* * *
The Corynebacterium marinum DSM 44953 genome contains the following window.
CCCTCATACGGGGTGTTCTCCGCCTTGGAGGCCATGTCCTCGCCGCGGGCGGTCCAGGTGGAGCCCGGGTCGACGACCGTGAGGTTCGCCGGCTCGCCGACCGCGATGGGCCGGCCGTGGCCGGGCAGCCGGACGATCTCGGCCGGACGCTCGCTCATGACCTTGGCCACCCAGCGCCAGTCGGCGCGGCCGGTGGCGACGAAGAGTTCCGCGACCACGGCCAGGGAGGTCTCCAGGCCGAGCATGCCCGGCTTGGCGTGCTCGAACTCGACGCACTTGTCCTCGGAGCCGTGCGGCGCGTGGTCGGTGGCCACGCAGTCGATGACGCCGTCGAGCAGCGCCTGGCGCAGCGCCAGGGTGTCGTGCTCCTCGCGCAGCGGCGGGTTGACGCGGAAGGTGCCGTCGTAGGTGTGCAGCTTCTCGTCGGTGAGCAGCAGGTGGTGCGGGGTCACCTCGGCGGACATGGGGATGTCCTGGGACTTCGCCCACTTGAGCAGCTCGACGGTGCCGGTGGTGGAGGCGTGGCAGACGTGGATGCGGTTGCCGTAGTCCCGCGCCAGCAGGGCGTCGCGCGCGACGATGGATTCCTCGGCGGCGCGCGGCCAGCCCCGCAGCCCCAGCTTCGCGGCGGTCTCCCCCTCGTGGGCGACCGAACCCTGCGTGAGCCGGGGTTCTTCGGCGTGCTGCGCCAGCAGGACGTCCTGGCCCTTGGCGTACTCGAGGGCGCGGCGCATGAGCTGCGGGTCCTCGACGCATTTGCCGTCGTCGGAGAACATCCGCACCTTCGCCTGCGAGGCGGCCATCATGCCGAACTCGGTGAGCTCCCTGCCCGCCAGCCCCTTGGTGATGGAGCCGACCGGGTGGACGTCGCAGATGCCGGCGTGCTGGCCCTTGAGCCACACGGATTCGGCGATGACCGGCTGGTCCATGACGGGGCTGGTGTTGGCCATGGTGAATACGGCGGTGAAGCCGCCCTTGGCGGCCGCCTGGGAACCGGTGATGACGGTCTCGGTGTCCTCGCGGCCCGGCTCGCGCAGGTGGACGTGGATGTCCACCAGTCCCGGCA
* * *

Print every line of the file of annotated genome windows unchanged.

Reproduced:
The Corynebacterium marinum DSM 44953 genome contains the following window.
CCCTCATACGGGGTGTTCTCCGCCTTGGAGGCCATGTCCTCGCCGCGGGCGGTCCAGGTGGAGCCCGGGTCGACGACCGTGAGGTTCGCCGGCTCGCCGACCGCGATGGGCCGGCCGTGGCCGGGCAGCCGGACGATCTCGGCCGGACGCTCGCTCATGACCTTGGCCACCCAGCGCCAGTCGGCGCGGCCGGTGGCGACGAAGAGTTCCGCGACCACGGCCAGGGAGGTCTCCAGGCCGAGCATGCCCGGCTTGGCGTGCTCGAACTCGACGCACTTGTCCTCGGAGCCGTGCGGCGCGTGGTCGGTGGCCACGCAGTCGATGACGCCGTCGAGCAGCGCCTGGCGCAGCGCCAGGGTGTCGTGCTCCTCGCGCAGCGGCGGGTTGACGCGGAAGGTGCCGTCGTAGGTGTGCAGCTTCTCGTCGGTGAGCAGCAGGTGGTGCGGGGTCACCTCGGCGGACATGGGGATGTCCTGGGACTTCGCCCACTTGAGCAGCTCGACGGTGCCGGTGGTGGAGGCGTGGCAGACGTGGATGCGGTTGCCGTAGTCCCGCGCCAGCAGGGCGTCGCGCGCGACGATGGATTCCTCGGCGGCGCGCGGCCAGCCCCGCAGCCCCAGCTTCGCGGCGGTCTCCCCCTCGTGGGCGACCGAACCCTGCGTGAGCCGGGGTTCTTCGGCGTGCTGCGCCAGCAGGACGTCCTGGCCCTTGGCGTACTCGAGGGCGCGGCGCATGAGCTGCGGGTCCTCGACGCATTTGCCGTCGTCGGAGAACATCCGCACCTTCGCCTGCGAGGCGGCCATCATGCCGAACTCGGTGAGCTCCCTGCCCGCCAGCCCCTTGGTGATGGAGCCGACCGGGTGGACGTCGCAGATGCCGGCGTGCTGGCCCTTGAGCCACACGGATTCGGCGATGACCGGCTGGTCCATGACGGGGCTGGTGTTGGCCATGGTGAATACGGCGGTGAAGCCGCCCTTGGCGGCCGCCTGGGAACCGGTGATGACGGTCTCGGTGTCCTCGCGGCCCGGCTCGCGCAGGTGGACGTGGATGTCCACCAGTCCCGGCA